Forty crew members were set up inside of Banco Popular building in downtown Los Angeles. Some angled the lights and cameras toward a staircase, preparing to film a character running out of the building after an altercation.
High walls of marble cast shadows inside the building as the crew began shooting a pilot episode of "D-Tec," a TV crime drama set in the future.
Producer Richard King hopes the series will get sold to a network or an online distributor.
FOR THE RECORD:
Student film production: In the June 12 Business section, an article about the rise in student film production in L.A. said that director Francis Ford Coppola was an alumnus of USC. Coppola is a graduate of UCLA.
But for now, "D-Tec" will serve as his final class project for the American Film Institute, where he is a student. King has worked on about 20 projects in his three years at AFI, which has given him invaluable experience, he said.
"Working in L.A. has provided me with the knowledge of how to do things the right way, doing things by the book," King said during a break from filming Tuesday morning.
Student film crews are an increasingly common sight on the streets of Los Angeles. Last year, student films accounted for 4,227 production days, up nearly 30% from 2011, according to FilmL.A. Inc., a nonprofit group that handles permits for the city and the county.
In fact, in 2012 there was more student filming in L.A. than filming for TV dramas. Student films generated about 9% of total location filming in the L.A. region, an increase of about 2 percentage points from 2011, according to FilmL.A.
This year the number of student projects will probably be on par with 2012, said Philip Sokoloski, spokesman for FilmL.A.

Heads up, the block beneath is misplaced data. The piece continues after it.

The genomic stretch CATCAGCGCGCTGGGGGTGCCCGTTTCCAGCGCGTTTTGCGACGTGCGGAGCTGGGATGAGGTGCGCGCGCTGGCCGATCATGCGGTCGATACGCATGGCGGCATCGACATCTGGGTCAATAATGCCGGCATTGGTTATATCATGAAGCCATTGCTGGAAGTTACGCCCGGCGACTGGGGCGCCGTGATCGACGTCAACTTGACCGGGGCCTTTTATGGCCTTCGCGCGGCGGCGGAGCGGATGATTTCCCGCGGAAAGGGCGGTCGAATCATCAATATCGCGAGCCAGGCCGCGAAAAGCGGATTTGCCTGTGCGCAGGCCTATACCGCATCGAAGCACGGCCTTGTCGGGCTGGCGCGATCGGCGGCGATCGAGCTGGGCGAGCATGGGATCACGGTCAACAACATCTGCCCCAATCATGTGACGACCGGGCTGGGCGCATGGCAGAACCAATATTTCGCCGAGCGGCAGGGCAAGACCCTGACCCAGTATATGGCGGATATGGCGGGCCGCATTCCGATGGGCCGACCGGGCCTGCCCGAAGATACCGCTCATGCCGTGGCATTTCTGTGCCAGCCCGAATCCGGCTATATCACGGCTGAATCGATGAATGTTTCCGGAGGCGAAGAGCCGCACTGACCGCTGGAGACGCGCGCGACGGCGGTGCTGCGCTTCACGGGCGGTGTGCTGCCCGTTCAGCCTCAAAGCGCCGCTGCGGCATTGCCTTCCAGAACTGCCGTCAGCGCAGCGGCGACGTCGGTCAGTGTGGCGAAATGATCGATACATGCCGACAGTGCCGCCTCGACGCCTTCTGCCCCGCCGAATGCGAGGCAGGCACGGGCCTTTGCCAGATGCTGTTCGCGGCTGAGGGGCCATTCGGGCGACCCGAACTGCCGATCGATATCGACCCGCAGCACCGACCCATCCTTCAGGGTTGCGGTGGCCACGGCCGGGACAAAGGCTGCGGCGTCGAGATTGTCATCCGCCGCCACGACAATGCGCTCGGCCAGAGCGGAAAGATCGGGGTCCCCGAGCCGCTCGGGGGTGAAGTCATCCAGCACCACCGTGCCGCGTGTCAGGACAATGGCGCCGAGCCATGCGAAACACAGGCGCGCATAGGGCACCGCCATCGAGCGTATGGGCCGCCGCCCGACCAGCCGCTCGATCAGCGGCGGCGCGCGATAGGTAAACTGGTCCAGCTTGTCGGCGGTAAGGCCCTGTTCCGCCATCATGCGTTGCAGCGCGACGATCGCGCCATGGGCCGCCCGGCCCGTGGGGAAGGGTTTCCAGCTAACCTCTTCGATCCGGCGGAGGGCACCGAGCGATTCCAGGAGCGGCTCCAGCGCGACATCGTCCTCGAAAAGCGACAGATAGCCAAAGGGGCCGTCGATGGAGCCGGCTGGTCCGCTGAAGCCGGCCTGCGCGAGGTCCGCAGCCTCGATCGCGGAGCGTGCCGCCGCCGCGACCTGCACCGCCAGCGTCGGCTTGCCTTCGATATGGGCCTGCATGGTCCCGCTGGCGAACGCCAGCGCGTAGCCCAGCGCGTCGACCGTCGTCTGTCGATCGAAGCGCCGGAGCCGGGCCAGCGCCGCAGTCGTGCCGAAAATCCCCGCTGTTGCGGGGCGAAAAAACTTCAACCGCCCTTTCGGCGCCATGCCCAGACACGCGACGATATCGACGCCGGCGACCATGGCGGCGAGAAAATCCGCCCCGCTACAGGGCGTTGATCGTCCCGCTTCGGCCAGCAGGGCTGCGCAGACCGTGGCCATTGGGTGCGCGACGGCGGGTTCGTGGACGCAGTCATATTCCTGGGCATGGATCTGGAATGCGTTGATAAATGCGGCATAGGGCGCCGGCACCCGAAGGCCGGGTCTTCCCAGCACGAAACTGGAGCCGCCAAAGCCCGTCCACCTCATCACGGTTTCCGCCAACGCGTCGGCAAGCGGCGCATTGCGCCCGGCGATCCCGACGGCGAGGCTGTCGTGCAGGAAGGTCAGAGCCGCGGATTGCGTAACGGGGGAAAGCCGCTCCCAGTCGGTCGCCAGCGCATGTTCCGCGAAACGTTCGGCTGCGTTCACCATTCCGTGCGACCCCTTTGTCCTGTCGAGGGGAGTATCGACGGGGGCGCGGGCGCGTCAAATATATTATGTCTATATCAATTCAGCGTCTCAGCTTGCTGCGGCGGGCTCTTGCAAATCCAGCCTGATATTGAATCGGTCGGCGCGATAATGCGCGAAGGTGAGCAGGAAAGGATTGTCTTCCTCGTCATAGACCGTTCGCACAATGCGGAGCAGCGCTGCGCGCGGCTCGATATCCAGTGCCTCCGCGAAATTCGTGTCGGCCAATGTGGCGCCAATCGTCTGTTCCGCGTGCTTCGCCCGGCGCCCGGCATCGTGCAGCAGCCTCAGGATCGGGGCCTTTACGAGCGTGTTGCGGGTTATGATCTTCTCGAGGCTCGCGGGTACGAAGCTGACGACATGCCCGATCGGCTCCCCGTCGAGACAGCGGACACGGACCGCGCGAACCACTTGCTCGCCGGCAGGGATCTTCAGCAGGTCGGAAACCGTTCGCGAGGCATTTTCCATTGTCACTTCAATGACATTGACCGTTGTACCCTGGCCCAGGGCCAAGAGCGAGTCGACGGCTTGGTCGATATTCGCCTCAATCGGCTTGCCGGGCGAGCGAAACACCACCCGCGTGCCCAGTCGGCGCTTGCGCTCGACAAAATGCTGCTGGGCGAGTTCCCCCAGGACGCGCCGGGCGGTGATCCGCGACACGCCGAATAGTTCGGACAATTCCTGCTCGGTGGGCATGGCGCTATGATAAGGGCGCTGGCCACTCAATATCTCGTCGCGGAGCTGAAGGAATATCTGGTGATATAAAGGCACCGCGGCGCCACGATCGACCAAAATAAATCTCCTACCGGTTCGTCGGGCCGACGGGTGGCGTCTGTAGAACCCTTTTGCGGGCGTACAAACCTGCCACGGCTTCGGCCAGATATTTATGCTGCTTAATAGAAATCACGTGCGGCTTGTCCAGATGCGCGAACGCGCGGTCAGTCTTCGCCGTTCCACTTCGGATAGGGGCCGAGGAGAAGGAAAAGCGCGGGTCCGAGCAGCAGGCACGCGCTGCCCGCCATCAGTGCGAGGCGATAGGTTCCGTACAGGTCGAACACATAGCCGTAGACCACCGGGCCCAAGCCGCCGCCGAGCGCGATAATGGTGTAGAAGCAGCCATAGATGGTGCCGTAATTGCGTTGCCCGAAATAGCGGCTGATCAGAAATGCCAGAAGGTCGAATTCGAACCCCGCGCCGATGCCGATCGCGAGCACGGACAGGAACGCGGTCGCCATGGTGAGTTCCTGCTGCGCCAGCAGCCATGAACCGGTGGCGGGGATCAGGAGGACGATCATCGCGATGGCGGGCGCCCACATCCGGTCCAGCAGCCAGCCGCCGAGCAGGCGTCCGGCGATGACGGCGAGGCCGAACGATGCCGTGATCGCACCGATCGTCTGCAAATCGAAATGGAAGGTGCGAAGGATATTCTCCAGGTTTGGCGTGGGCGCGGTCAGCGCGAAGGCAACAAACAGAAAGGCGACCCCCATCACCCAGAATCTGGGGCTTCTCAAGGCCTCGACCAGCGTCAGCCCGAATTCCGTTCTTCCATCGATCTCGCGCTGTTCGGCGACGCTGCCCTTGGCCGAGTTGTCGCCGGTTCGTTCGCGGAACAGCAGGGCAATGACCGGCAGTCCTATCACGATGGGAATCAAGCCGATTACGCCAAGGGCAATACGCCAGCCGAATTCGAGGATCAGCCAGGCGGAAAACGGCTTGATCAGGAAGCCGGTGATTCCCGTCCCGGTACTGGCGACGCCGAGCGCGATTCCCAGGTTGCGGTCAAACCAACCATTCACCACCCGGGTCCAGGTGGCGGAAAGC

"Looking at historical trends, we have reason to think student film production will continue to increase, provided local film schools maintain or increase their enrollment," he said.
Los Angeles has four major film schools: USC, UCLA, the American Film Institute and the Los Angeles campus of the New York Film Academy. They all require students to work on their own productions for credit, with the New York Film Academy pulling most of the permits, Sokoloski said.
FilmL.A. offers discounted prices for student film permits, making it easier for students wanting to shoot in the city.
USC's School of Cinematic Arts has a professor dedicated to helping students with the process of getting a permit and finding good locations to shoot.
USC students produce about 1,500 films a year, said Joe Wallenstein, director of physical production at USC, whose alumni include directors George Lucas.
Popular filming destinations for students include beaches such as Paradise Cove, Griffith Park and the Mojave Desert.
Wallenstein tries to emphasize to his students that they should look at filming locations in a creative way.
"You don't have to go to the desert to make it look like the desert," he reminds them.
Sometimes Wallenstein has to discourage students from venturing into L.A.'s less savory neighborhoods.
"Students are very focused on the end image," he said. "They want to go into the worst neighborhoods at night."
Susana Casares, a recent graduate from UCLA's film school, decided to use the city for her thesis project, a short film titled "Tryouts." The film focuses on a Muslim American teenager trying to make it on the cheerleading team. In order to audition, she must remove her head scarf, which creates internal conflict for the teen.
Casares shot the movie this year at Joseph Le Conte Middle School in Hollywood. "Tryouts" received the first-place drama award at the Academy of Television Arts and Sciences College TV Awards in April and will screen at the Palm Springs International ShortFest, which runs June 18 to 24.
Casares, originally from Barcelona, found locations to her liking. L.A. "is so diverse and different," she said. "It's such a rich location. It has everything."
AFI requires its students to shoot in the city. King said the Banco Popular building, with its marble walls, blue-patterned tile and chandelier, was the ideal location for his TV show about two detectives.
"We were looking for something reminiscent of the '30s and '40s," King said. "It has built-in character to it. It just looks old."
[For the record: An earlier version of this post incorrectly said that director Francis Ford Coppola was an alumnus of USC. He is a graduate of UCLA.]
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